(Apologies to my long-suffering handsome and ageless husband for the lies perpetrated in this article).

Saturday, April 20, 2013

ASKING FOR A LIGHT (Apology for the cigarette)

It unfolded in the bright sunshine and the bluest of skies, and it still felt like loss. The guy had been sitting there, scruffy beard and snubbish intensity. Slight form lost under his baggy clothes. I turned back, I'd seen enough, and screwed up my eyes in the chilly glare of the morning sun. From the end of the road, another kid was swaggering towards us, little tight shoulders in silhouette. His rolling gait was coiled like a muscly dog. This neighborhood was busy changing, but for now it was still emphatically working class, and the teenage mutts here were all spleen and provocative stares, virile center of gravity, take that how you wish. I looked back over my shoulder and the bearded guy had got to his feet and was leaning against the bus stop, pulling on a cigarette. There it was again; he too seemed balanced nonchalantly on the energy between his hips. Blowing smoke rings. He looked different now, interesting. The pit bull boy rolled by me oblivious and I followed his back as it brushed against the smoke rings. Then he came to a halt. He pulled a cigarette pack from his jacket and extracted one carefully, with a delicate swish. He turned to the guy smoking and asked for a light. As he leaned in, in the blustery wind, two pairs of hands came up pressing in on the naked flame. They may have touched. They were still, together, for an exquisite moment, till the cigarette fired up and they separated again. The pitbull boy gave a gruff "thank you" and continued on his way, intimacy instantly forgotten.

I remember one of the most vivid, indelible images I'd seen of this cat-and-mouse life which seemed to categorise the gay experience, was a stark black and white photograph of a top-hatted Victorian gentleman, sinister and alluring under the yellow shadows of a street lamp, as a beautiful younger man leaned in. "Got a light?" To my eyes, learning fast, the image shimmered with dirty, intoxicating promise. Ten minutes ago, before writing this, I tried to google the image, being normally quite good at this, but I couldn't find it anywhere. In fact, I could hardly find anything at all. Interestingly, a whole smoking history is apparently being wiped from the net. I normally wouldn't worry - like I care? But in that moment of intimacy witnessed in bright sunlight, I saw myself, and I saw a history of impossible interactions and desires, and I thought, this too one day will be gone, and down we will scroll our tiny screens, ignoring requests to talk and look someone in the eye. And streets will become deserted and the promise of adventure will have been mapped out in binary.

The blue rings vanished in the air, tingling on the smoker's throat. I felt a twinge of jealousy.

Tuesday, April 2, 2013


I remember when I first saw 'Longtime Companion' at the movies. I hated it. I was in my very early twenties, idealistic and opinionated. I was living in Lisbon, in Europe, and I and my arty friends had tongues making nests in our cheeks. My friend hated the movie even more. I had never been to New York City, and this was not how I wanted to see it - this gilded ghetto cage of fading white moneyed faces, (so telling, the Fire Island scenes of the Pines house floating above the foliage, the real world blotted out and invisible below). This ain't no hip hop. This ain't no No Wave or even new wave. It was operatic dinner parties and hi energy fizzling out. Blacks and hispanics and rice queens were not invited to the last days of disco, even if they soundtracked it. "The Saint Disease" it was first called, and that is a history I came to understand through work and personal experience.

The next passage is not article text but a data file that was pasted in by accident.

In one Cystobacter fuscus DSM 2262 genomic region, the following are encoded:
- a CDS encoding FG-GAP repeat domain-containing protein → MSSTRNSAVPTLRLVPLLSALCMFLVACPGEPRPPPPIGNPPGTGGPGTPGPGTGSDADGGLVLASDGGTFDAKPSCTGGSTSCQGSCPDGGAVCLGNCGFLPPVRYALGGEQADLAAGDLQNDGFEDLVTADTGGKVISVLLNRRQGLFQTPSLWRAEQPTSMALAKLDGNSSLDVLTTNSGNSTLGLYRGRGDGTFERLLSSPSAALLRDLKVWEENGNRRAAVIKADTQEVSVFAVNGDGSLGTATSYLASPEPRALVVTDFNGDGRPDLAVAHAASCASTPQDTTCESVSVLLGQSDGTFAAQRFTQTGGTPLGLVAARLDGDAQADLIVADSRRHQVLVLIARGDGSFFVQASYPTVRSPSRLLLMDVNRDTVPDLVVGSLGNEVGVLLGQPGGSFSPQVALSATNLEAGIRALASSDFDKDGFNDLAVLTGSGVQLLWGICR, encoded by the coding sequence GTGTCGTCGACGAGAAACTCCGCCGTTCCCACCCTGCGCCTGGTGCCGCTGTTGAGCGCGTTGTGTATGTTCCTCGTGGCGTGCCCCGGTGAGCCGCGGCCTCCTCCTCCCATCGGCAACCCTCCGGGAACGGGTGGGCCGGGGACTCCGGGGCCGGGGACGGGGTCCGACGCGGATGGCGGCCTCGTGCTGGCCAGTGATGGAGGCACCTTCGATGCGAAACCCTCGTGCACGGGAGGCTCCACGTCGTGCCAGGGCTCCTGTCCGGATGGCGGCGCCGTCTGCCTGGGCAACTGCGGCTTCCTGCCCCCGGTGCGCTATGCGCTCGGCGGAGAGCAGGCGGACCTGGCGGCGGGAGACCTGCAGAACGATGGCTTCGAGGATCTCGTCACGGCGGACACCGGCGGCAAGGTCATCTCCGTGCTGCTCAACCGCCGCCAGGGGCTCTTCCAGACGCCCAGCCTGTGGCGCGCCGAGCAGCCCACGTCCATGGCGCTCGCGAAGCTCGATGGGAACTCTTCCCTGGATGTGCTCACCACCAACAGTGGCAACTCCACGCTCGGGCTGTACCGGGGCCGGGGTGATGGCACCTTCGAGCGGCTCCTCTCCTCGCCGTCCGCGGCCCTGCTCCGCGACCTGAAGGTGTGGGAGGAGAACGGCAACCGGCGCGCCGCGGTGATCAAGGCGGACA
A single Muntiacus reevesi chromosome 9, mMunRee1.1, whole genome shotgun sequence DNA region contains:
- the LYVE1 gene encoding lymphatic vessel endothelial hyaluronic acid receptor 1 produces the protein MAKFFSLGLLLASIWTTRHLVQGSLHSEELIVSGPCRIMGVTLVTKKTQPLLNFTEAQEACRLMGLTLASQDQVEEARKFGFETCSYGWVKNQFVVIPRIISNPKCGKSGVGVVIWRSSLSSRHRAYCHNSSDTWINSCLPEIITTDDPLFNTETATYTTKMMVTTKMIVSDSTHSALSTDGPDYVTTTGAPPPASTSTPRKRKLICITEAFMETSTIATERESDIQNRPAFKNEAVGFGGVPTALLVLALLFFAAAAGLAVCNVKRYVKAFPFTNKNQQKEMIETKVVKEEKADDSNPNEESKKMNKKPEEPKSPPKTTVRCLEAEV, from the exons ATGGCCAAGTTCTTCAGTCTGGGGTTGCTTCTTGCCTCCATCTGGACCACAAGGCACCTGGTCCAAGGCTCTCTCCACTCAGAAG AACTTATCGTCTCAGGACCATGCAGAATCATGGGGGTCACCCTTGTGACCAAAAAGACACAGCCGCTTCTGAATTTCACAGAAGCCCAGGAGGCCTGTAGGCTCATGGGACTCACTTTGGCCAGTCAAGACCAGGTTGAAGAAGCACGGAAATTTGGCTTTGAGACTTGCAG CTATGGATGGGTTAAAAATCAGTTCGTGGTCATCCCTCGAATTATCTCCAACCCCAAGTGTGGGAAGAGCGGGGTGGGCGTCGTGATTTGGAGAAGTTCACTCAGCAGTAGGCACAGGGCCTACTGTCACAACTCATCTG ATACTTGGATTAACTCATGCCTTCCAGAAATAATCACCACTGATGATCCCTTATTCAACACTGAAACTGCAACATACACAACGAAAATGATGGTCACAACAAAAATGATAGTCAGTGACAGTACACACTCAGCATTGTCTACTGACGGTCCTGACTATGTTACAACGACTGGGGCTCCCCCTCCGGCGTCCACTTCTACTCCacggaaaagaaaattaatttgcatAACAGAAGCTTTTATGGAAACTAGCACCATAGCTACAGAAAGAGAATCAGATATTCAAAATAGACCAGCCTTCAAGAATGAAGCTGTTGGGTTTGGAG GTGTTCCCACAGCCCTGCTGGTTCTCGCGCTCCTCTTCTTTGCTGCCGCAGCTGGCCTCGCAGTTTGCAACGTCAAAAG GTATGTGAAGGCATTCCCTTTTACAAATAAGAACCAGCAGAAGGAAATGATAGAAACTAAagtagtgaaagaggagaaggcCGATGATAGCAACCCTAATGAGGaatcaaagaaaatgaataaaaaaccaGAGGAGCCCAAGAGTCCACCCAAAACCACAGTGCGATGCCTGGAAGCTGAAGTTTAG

The fact it was about people dying, a tide of accumulating rot, swelling and gaining strength, rolling over the darkening sky on the beach was the most distasteful part. I failed to have a heart for this peculiar, more monied-than-thou ghetto, even as they died faster and more painfully than the rest of us outside of it.

The ghetto never died in New York. It did become more inclusive, these days all can rest there and go to high tea. The Pines, if anything, is more monied than ever. Aids never went away either - it took on different shapes, it became the perfect cross-dresser. I watched 'Longtime Companion' again last night and I forgave it, because there was nothing to forgive. These people did die, and it had to have been horrible. This is New York, and all the movie wanted to do was show them and honour them. They deserved to flicker across the silver screen, because now they are gone, all gone.

Saturday, January 12, 2013


the table
was set for murder.
the conversation arched
its back and 
blew cigarette smoke
in the face
seated opposite.

He winced, wreathed in its blue. Stood up and opened a window and then got on with his food silently. The smoker curled his finger and placed tip on the cigarette's spine, watching.
Before the remaining guests had arrived, we deliberated what were the questions that should be verboten at a dinner party as gay as this one.
- That's easy. First, 'what do you do?'.
We vigorously agreed how crass that was. Then he laughed.
- And of course, 'are you a top or a bottom'?
The others arrived and we were all introduced. Our host had warned us to tone it down, as the others weren't so comfortable with such fooling around. Of course a cigarette was lit up over the main course and blown in their faces. Tongues locked into cheek.
Around the fireplace, one of the newcomers asked how long we had been together, Lennie and I.
- Almost nine years, I replied.
He frowned as if it were an impossibility. Then he asked, - so you're in an open relationship?
There, that's question number three, and it's one you should never, never ask a gay couple.
His friend, a sexy Italian astronomer poured into tight jeans that had been engineered to focus your gaze unswervingly on his butt, devoured me with his eyes.